- Todd Cunningham
Overall ticket sales plunged as “Chappie,” a science-fiction adventure about a sentient robot, topped charts with a weak $13.3 million from 3,201 locations. Going into the weekend, Sony Pictures was aiming for a debut of roughly $15 million and some analysts expected the film could hit $20 million. Reviews were tepid, and the picture is the latest in a long line of R-rated new releases such as “Fifty Shades of Grey” and “Focus,” which may have hurt it with moviegoers looking for something that appeals to kids as well as adults.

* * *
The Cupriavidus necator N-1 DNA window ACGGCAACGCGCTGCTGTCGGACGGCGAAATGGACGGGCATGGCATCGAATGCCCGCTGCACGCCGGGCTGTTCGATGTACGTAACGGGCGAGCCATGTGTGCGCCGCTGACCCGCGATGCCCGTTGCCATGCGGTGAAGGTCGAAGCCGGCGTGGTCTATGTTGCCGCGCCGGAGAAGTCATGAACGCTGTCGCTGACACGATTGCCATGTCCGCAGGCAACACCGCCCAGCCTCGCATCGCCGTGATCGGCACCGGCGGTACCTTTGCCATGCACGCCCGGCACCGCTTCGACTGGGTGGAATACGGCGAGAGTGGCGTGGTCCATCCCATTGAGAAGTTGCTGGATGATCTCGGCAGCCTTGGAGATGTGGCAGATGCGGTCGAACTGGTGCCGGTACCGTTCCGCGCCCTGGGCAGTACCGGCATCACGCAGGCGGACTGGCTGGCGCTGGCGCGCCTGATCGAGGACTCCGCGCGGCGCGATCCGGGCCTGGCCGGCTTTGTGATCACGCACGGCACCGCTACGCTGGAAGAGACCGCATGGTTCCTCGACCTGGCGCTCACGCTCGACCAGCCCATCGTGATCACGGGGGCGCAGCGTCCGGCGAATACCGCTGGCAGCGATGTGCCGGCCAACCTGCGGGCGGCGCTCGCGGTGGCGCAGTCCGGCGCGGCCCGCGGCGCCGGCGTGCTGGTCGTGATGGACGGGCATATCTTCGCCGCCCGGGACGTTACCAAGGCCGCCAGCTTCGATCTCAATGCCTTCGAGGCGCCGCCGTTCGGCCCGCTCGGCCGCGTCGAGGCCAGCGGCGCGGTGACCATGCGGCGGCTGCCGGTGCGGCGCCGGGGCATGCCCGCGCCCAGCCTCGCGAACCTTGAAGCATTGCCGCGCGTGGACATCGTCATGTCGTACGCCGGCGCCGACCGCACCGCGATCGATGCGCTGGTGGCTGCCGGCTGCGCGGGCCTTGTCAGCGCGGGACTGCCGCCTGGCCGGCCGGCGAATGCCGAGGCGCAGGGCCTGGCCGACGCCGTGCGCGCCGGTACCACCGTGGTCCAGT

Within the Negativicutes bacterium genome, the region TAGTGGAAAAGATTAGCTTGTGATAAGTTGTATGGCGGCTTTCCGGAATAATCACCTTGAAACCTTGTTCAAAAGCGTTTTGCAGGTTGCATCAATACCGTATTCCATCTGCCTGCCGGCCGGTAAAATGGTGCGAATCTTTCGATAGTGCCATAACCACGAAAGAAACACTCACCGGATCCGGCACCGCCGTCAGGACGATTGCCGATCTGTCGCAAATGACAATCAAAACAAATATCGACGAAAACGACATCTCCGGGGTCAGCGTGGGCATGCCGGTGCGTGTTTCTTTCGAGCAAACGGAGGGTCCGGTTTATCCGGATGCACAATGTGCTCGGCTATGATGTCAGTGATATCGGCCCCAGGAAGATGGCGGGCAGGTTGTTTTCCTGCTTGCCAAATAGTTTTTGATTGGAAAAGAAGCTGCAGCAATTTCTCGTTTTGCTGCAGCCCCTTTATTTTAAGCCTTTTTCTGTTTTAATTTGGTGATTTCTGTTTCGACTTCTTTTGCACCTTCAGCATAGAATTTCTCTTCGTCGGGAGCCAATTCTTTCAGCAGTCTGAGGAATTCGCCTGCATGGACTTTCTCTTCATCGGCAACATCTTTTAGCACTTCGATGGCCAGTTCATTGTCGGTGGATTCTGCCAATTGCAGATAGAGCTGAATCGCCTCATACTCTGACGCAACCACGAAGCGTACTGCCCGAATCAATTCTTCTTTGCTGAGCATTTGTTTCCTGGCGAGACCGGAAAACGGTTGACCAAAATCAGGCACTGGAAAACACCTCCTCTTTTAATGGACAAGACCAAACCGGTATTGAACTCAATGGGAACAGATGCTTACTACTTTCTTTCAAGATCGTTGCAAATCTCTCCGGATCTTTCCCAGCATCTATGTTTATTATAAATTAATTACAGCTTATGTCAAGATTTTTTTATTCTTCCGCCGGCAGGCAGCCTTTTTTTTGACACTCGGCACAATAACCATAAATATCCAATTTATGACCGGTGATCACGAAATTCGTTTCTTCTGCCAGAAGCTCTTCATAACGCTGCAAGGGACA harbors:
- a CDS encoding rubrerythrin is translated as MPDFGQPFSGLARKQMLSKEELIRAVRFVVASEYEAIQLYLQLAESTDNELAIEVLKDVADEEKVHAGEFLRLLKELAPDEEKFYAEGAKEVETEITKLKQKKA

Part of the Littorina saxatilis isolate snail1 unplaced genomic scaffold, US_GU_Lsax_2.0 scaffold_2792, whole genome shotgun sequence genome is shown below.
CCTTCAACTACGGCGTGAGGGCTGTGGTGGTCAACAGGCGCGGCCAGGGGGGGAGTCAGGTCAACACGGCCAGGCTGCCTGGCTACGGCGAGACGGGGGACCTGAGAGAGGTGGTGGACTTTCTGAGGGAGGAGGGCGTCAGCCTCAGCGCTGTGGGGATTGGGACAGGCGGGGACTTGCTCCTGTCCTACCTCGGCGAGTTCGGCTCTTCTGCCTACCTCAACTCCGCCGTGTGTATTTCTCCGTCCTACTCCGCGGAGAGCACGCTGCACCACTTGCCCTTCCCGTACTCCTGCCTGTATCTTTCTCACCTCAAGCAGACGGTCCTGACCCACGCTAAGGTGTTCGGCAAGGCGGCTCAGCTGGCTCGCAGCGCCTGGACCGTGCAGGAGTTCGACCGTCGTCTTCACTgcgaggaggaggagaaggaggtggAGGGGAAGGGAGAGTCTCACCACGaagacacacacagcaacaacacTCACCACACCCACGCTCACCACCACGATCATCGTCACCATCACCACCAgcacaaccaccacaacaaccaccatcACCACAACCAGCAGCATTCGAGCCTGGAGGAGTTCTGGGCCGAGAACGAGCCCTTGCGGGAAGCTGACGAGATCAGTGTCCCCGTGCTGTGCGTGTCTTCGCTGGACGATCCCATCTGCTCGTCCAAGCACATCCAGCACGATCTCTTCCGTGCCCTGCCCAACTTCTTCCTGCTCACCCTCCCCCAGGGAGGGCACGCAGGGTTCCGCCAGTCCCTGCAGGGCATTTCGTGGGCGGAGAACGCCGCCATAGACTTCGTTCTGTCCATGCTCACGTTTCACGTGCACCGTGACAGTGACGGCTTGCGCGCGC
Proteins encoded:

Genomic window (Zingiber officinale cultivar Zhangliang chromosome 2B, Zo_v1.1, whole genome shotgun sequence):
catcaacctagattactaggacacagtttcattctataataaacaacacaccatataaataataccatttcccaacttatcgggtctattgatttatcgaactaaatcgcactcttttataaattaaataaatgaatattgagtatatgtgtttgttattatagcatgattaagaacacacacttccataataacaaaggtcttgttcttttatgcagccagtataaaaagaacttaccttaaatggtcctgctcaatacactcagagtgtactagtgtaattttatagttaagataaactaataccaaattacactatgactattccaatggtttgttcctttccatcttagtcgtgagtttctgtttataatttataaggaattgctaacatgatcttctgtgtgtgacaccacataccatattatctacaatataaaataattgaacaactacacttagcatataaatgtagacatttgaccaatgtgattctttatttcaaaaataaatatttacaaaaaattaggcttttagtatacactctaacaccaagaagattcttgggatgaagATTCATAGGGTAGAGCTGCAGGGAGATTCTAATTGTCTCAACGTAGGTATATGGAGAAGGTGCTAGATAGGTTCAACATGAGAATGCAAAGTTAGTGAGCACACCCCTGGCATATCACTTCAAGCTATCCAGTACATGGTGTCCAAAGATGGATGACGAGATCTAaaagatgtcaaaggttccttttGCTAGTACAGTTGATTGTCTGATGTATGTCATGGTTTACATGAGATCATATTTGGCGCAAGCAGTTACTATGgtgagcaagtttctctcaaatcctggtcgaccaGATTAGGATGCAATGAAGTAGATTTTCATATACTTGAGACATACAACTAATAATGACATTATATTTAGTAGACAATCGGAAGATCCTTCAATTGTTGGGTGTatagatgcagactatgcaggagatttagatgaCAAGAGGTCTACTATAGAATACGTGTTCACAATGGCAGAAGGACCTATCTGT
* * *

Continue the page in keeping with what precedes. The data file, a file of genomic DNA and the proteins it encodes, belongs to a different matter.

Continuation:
“There’s been a glut of R-rated movies starting from the first of the year,” said Rory Bruer, Sony’s worldwide distribution chief. “I think there’s some R-rated fatigue.”
The odds may have been against “Chappie” from its inception. »
- Brent Lang
The U.S. box office is as glum this weekend as the dystopian future depicted in one of the new releases.
Although off to a soft start, Neill Blomkamp’s robot thriller “Chappie” is No. 1 at the box office, aiming for a lower-than-expected $13 million to $13.5 million this weekend, while the comedy “Unfinished Business” is giving star Vince Vaughn the worst opening weekend of his career.
Sony’s “Chappie” launched to $4.5 million on Friday in the U.S. Blomkamp’s third film is far behind his previous two (dystopian thrillers as well): “District 9,” which opened to $37.4 million in 2009, and “Elysium,” which launched to $29.8 million in 2013.